Lance Armstrong’s Image Blows Another Tire

On the same day Armstrong stepped down as chairman of Livestrong, Nike ended its relationship with the cyclist.
Thu October 18, 2012 7:15 pm

The other shoe dropped for Lance Armstrong Wednesday, and like his famous yellow Livestrong wristbands, it was branded with a swoosh.

On the same day Armstrong issued a statement announcing he’d be stepping down as chairman of the cancer charity he founded fifteen years ago, Nike, his biggest patron in the sports world— the biggest patron in the sports world—cut ties with the cyclist, a delayed reaction to the specifics of the huge report identifying Armstrong as a cheater that was issued last week by the United States Anti-Doping Agency.

Nike and Armstrong have been intertwined for years, including the manufacture and distribution of the Livestrong wristbands (which will continue) and the 2000 television ad (above) in which the athlete is shown having his blood drawn, and boasts, “What am I on? I’m on my bike, six hours a day, busting my ass.”

In its statement, Nike all but called Armstrong a liar:

Due to the seemingly insurmountable evidence that Lance Armstrong participated in doping and misled Nike for more than a decade, it is with great sadness that we have terminated our contract with him. Nike does not condone the use of illegal performance enhancing drugs in any manner.

Nike plans to continue support of the Livestrong initiatives created to unite, inspire and empower people affected by cancer.

The company also confirmed plans to remove Armstrong’s name from the fitness center at its Beaverton, Oregon, headquarters.

Just last week, Nike had said, according to Michael O’Keefe of the New York Daily News, that “Lance has stated his innocence and has been unwavering on this position. Nike plans to continue to support Lance and the Lance Armstrong Foundation…”

The company’s reaction was similar to its handling of the Penn State/Jerry Sandusky child abuse scandal. Nike CEO Phil Knight, a personal friend of Joe Paterno, spoke supportively and defiantly about the former Penn State head coach at a memorial for him this past January.

But when an investigative report commissioned by the university found fault with Paterno and the football program, Knight apologized, and the company removed Paterno’s name from (in a particularly unfortunate coincidence), the child care center at its headquarters.

Nike’s move was followed in rapid succession by several other companies with varying degrees of Armstrong ties, including Anheuser-Busch, Radio Shack, the Honey Stinger energy food company, Giro helmets, and perhaps even more shockingly than Nike, Trek bicycles.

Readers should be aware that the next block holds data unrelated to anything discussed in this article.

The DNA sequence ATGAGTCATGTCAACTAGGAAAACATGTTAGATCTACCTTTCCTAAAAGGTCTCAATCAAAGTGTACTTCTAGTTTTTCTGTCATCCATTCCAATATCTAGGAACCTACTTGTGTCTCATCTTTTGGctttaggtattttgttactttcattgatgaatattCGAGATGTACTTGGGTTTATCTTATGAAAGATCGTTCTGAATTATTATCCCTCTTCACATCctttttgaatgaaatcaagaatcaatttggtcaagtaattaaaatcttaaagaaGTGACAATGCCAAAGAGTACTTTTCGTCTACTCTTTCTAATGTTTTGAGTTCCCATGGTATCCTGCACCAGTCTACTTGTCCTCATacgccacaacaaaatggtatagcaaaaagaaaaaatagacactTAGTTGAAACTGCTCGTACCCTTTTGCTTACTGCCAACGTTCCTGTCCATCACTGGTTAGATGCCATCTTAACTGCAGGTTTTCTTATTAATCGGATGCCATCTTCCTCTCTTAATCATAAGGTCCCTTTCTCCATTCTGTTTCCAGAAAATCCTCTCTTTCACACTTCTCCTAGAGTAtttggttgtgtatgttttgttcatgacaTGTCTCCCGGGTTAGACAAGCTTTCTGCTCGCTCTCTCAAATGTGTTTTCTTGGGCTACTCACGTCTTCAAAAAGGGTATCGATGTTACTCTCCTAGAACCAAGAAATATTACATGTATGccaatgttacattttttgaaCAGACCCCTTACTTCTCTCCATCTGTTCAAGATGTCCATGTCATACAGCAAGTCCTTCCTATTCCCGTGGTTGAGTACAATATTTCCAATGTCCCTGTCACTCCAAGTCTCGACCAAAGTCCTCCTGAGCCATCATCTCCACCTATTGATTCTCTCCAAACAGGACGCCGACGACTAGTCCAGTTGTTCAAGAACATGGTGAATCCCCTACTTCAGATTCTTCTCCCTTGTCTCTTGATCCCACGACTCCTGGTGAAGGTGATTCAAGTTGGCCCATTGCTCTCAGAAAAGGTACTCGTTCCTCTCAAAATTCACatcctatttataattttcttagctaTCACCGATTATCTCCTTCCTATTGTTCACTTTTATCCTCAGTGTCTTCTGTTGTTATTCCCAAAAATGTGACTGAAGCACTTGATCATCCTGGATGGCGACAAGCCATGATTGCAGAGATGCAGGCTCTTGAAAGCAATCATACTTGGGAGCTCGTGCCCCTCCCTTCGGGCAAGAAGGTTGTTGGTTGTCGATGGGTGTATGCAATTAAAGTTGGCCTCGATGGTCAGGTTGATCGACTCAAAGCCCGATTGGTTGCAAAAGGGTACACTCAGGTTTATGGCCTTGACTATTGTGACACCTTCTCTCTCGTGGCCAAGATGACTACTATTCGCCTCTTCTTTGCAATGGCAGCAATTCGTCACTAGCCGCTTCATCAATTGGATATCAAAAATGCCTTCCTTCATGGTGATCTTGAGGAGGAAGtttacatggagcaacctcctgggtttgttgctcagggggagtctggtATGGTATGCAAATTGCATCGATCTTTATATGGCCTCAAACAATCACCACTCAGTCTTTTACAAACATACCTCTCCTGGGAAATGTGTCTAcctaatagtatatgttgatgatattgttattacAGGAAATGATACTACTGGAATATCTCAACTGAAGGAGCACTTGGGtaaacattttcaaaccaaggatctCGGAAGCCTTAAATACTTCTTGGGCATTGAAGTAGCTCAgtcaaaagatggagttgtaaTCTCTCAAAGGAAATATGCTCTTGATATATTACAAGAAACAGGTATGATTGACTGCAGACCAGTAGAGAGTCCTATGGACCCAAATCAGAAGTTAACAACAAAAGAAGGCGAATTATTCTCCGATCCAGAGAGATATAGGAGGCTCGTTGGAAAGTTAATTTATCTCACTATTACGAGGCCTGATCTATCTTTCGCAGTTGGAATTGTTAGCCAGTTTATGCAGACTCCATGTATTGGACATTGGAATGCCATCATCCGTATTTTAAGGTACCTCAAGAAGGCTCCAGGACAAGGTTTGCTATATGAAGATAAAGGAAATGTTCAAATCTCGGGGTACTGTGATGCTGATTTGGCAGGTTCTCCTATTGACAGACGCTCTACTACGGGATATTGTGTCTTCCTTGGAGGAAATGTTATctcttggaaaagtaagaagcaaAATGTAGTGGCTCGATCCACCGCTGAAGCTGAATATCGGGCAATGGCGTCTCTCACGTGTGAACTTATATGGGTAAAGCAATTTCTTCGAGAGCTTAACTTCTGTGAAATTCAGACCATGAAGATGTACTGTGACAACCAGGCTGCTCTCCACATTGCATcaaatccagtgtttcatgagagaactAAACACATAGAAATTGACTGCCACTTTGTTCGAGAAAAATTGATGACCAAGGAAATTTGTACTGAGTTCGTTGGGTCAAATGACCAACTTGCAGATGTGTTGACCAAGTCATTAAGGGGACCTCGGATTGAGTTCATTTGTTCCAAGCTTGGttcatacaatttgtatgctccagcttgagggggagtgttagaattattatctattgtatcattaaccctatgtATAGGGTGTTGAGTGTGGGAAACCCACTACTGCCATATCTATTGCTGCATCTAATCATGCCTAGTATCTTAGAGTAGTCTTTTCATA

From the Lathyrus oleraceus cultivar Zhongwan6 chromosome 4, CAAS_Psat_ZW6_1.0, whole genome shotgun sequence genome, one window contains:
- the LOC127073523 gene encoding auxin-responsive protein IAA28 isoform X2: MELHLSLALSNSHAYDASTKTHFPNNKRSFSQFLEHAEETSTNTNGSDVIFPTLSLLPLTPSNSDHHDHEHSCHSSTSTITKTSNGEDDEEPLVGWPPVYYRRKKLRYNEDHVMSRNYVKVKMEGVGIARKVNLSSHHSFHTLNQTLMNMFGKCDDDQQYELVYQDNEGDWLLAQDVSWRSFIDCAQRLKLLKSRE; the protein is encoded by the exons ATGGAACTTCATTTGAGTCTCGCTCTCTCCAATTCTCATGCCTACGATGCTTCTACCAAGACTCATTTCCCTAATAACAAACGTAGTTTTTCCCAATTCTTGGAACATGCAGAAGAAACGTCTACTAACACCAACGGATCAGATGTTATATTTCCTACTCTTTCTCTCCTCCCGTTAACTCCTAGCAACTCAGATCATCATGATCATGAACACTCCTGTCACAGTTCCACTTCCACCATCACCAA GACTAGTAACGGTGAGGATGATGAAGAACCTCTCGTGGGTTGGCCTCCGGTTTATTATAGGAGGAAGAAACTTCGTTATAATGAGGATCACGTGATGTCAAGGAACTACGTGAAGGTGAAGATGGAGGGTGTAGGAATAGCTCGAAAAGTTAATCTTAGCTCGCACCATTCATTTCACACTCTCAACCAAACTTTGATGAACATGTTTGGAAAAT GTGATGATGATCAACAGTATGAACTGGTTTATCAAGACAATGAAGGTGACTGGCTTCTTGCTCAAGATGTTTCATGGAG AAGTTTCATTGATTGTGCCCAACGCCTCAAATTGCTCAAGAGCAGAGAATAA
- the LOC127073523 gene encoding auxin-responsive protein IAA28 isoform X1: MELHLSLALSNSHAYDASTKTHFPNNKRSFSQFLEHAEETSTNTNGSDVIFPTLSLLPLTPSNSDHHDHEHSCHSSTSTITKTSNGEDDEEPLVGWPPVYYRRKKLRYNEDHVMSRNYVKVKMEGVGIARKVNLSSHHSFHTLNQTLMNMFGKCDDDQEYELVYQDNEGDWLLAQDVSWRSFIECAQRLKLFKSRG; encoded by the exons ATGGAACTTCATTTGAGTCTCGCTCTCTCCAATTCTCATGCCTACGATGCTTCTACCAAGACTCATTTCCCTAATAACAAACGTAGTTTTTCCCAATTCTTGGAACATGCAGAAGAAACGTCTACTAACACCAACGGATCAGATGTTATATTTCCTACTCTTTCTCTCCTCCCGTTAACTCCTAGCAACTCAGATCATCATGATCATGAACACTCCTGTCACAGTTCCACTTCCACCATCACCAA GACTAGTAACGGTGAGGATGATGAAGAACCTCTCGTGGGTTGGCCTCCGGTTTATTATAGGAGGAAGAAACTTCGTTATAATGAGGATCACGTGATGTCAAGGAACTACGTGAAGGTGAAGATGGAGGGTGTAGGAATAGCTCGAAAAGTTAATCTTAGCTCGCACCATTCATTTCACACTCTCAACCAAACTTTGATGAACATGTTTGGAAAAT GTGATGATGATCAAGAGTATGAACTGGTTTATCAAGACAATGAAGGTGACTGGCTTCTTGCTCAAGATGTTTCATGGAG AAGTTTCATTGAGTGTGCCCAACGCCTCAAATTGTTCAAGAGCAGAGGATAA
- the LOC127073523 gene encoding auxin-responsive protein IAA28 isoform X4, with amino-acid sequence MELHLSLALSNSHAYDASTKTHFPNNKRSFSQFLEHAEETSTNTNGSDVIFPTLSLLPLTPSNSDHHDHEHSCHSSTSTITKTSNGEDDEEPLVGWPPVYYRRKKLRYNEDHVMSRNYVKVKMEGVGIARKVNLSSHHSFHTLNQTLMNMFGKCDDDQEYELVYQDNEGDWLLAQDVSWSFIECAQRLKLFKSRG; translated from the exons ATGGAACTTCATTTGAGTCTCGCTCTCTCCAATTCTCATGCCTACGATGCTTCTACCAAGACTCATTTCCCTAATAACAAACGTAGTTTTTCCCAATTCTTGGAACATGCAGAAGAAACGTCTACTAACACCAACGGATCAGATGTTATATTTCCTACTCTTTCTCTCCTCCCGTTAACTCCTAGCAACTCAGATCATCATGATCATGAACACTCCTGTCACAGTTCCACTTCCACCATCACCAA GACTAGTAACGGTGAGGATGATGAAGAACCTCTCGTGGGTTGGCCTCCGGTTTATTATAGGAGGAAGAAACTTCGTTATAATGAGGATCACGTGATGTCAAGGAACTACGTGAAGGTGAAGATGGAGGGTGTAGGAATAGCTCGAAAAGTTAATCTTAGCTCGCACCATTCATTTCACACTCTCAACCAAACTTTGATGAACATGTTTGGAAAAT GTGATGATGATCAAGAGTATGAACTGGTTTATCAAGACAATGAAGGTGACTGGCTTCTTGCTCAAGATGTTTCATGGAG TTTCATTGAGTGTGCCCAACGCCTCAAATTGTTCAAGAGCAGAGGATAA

As Ben Delaney of Cycling News noted, Armstrong still owns a very small (less than one per cent) share of that privately held company, which was also in the middle of Armstrong’s fierce dispute with former Tour de France champion, and prominent Armstrong doping accuser, Greg LeMond.

Armstrong still admits no guilt, but Nike’s action is an even bigger blow to his position than USADA’s huge report.

“If anyone still believes Lance Armstrong didn’t cheat and didn’t take drugs, you are now officially notified that he did,” wrote Christine Brennan of USA Today. “You don’t have to take the U.S. Anti-Doping Agency’s word for it, or all his fellow cyclists’, or the mountains of evidence against him -– just take Nike’s.” She continued:

Nike knows. Lance did it.

That’s why it dumped him this morning. If the company wasn’t so sure, it would still be standing by him.

When Nike drops an athlete, you know he or she has done something terribly, irreparably wrong. That’s because it has supported, defended and continued to pay all kinds of athletes in trouble, among them Tiger Woods, Kobe Bryant, Ben Roethlisberger and Brett Favre.

As Cedric Golden of the Austin American-Statesman noted, Woods and Bryant ultimately owned up to, and apologized for, their transgressions. “The lesson is simple: the only thing worse than a cheat is one who doesn’t admit it, despite overwhelming evidence,” Golden wrote.

Golden’s collegue Kirk Bohls also argued Armstrong should “just do it,” and join the likes of Marion Jones and Andy Pettite in coming clean.

That’s exactly what Texas Monthly’s Michael Hall, who wrote a critical profile of Armstrong in 2001, suggested in November 2010:

I know you’re not going to take any advice from me. You hated the story I did nine years ago. You thought that I gave too much credence to your skeptics, that I basically called you a doper. I, of course, thought it was pretty evenhanded. My conclusion then, and my belief now, is that you’re a great champion, one of the greatest ever. If it turns out that you doped, many will call you one of the greatest frauds. But if there’s one person who can get away with being both, it’s you. You would be in for a hard fall, for sure. Survival—of your brand, your foundation, your reputation—wouldn’t be guaranteed. Still, you survived cancer of the brain; you could survive this. If you doped, just say and do the right things and do them as quickly as possible.

Armstrong’s statement announcing his

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